When I was a senior in high school, my English teacher once asked, "If you could live in any time period, which would it be?" She listened quite raptly to students as they explained where and when they would want to be, and when she came to me, she cut me off, saying "I bet you'd want to live in the future, Nick." I guess it was all the Orwell and Bradbury I was carrying around, but I couldn't help but feel annoyed. The truth was, in fact, that I'd much rather have lived in the past. To a certain degree, I guess that's still true, and for pretty much the same reason: I love adventure. In the world of GPS and satellite imagery, there is hardly a single square meter that hasn't been mapped, identified and catalogued on the entire planet (barring undersea), which kind of takes the mystery and hope out of the world just a little. It removes the idea of the exotic, as ethnocentric as that may seem from a post-modernist world view. I think one of the major things modern society suffers from is an insatiable desire, and no outlet for, adventure and discovery, which compels us to live vicariously through others and through entertainment, which are about the only places (except, I guess if you're an astronaut) you can find "undiscovered" country.
What I loved most about Grann's Lost City of Z is that it contains cultural commentary just like the anecdote above with some serious amateur history and investigative work into a really glamorous, if you're a Westerner, period of exploration and discovery. I think there is really something to be said about journalists doing historian work. Unlike historians, both modern and ancient, journalists understand the concept of writing for an audience that is not buried nose-deep in the terminology and technicalities of their profession. Z is very well-written, and Grann follows a pretty typical narrative structure, recounting both Percy Fawcett's life and eventual disappearance into the Amazon in search of a lost civilization and his own personal account of his own formative experiences, his research, and eventually his own trip into the Amazon, which ends up being suspenseful, humorous, and academic without being overly stuffy. I flipped pretty excitedly through the pages of this book as Grann touched my own inner child, and I began to get that same feeling that I had when watching an Indiana Jones movie (the old trilogy, not the Crystal Skull alien nonsense).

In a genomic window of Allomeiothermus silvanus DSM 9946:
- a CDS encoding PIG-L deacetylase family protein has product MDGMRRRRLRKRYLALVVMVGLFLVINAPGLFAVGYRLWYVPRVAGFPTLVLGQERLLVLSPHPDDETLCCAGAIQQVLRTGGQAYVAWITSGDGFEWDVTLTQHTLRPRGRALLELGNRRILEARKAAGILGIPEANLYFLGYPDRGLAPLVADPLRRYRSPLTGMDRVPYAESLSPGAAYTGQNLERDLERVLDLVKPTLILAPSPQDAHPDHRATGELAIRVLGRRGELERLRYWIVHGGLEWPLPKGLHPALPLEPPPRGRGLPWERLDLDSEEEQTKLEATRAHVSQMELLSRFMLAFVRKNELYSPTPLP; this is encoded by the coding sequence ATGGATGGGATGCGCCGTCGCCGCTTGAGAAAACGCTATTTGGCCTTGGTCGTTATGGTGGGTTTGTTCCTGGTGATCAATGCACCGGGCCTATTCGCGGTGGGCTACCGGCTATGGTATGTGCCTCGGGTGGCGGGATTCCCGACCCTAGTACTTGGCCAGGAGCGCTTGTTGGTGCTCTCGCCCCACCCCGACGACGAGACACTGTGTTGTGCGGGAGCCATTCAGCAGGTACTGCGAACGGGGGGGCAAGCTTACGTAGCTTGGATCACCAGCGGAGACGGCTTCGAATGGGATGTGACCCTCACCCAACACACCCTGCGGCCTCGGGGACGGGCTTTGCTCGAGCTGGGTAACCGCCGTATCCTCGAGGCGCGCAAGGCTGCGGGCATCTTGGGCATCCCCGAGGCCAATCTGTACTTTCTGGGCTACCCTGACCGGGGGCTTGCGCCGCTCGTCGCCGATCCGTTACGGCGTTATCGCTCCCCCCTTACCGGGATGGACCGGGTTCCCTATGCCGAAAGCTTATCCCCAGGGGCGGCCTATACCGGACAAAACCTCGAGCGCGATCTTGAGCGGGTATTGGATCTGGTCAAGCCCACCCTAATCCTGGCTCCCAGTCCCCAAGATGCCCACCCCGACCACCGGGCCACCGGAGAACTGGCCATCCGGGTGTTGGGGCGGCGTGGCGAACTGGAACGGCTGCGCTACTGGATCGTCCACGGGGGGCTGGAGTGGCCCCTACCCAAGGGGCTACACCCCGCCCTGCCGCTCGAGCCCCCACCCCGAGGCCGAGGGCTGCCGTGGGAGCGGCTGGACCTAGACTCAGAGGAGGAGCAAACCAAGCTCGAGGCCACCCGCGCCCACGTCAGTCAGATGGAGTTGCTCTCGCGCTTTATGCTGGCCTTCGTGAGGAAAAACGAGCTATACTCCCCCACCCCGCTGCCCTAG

As I grew older, my love of history and discovery and anthropology and archeology was tempered by the realization that there were no grand, earthshattering, paradigm shifting discoveries left to be made. And that the life of a historian was far less glamorous than that of Indy. I love history. I find people fascinating. I find their stories, however mundane, as long as they are different from my own, fascinating. The Lost City of Z rekindled in me the fire to go out and discover. To research. To explore. And it's an amazing feeling. Seldom does a book give you a feeling, a glow, that transforms your character, and I believe that this is one.
Percy Fawcett's story is tragic, but romantic. A Victorian Age explorer, shedding the cultural constraints of English society and pursuing treasure and notoriety as a man among men, able to endure the world's harshest environment in the name of science and to simply challenge the unknown. Fawcett's life is filled with amazing coincidence, and even more amazing stories, making him seem like Indiana Jones come to life. Grann really did his homework and, as much as this book focuses on a mystery (What exactly happened to Fawcett on his last expedition into the Amazon from which he disappeared, never to be heard from again?), to his credit, Grann never allows for self-indulgence and inventiveness. A difficult task for any biographer or historian who sets out to KNOW, and find answers.
Even more surprising, there is some brilliant research and archeological findings presented toward the end of the book, where Fawcett's ultimate fate is discussed, that is really fascinating. A wealth of new research suggests that many of the legends of advanced civilizations in the heart of the Amazon (El Dorado's and the like), really aren't so far fetched. All historians love to indulge in the idea that there is some unknown branch of civilization, completely undiscovered, super advanced, that would completely change everything we thought we knew about humanity and historical development. The exciting thing about recent years in South American research, is that that hope, that fantasy even, is probably true. Screw Atlantis. Z is real, mostly, and though it's not made of solid gold and they don't have advanced alien technology, pre-Colombian Amazonian society was complex, vibrant and much, much more advanced than has ever been thought since Europeans first made contact almost 500 years ago.
This book is very readable for the non-historian, and even for people who are not history "buffs" (ugh - aka people who like the history chan---i mean the world war II channel). Like Fawcett's Z, Grann's work is really a relic of a bygone age, and one feels almost transported into the early 20th century and caught up in Fawcett's feverish pursuit of the undiscovered. A great book.
I got a library card from the local library, just recently reopened, to make myself stop buying books, but I'm already going to buy the first book I checked out. Fail.